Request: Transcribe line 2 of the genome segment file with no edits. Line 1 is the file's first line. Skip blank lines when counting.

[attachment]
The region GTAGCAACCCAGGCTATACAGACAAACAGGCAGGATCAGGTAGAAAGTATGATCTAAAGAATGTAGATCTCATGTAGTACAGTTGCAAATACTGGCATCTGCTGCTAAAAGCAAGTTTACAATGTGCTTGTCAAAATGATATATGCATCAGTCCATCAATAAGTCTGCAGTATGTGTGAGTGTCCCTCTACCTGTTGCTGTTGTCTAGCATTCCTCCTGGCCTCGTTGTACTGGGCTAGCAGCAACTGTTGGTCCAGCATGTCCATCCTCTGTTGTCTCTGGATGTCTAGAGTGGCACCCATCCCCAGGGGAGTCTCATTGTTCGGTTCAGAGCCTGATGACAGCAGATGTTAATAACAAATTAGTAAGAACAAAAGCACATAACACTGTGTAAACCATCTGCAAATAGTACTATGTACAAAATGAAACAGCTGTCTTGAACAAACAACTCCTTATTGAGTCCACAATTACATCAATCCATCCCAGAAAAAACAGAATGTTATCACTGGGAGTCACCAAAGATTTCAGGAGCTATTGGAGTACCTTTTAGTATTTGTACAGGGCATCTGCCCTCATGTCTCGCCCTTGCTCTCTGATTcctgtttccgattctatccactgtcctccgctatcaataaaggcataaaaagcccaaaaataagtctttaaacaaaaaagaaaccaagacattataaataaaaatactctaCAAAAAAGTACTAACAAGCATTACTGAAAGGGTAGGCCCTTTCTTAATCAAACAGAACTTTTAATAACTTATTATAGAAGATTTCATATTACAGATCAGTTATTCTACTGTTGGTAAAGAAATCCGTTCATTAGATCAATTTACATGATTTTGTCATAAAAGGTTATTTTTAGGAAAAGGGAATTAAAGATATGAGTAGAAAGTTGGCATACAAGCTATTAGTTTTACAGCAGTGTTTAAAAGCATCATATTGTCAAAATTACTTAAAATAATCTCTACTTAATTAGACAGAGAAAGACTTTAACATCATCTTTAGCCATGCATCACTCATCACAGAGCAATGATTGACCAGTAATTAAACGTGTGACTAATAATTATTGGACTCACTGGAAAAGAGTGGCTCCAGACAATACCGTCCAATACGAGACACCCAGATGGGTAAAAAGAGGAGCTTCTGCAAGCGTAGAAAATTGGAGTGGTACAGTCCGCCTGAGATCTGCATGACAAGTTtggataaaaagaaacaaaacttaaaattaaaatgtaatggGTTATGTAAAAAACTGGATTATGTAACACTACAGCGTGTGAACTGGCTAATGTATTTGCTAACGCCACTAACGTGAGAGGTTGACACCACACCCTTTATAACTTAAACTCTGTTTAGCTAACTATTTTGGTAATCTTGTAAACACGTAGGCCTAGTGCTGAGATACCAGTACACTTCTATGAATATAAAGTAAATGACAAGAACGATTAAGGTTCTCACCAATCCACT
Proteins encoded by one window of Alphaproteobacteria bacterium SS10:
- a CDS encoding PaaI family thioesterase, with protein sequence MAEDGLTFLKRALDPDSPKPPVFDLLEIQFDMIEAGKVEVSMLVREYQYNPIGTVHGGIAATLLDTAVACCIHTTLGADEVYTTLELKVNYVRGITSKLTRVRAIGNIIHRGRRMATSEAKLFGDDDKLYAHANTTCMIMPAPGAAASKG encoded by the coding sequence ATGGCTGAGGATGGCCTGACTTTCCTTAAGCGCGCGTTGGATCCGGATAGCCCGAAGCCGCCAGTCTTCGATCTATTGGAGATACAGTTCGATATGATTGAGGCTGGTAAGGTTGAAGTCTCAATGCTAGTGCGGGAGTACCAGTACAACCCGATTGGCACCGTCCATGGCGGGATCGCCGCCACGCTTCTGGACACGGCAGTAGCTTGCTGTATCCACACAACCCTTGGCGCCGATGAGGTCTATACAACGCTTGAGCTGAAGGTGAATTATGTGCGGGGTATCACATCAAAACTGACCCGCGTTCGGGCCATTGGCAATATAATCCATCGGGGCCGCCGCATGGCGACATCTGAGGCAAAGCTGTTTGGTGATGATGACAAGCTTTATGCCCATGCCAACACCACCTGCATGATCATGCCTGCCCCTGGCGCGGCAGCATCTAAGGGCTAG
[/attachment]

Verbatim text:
Proteins encoded by one window of Alphaproteobacteria bacterium SS10: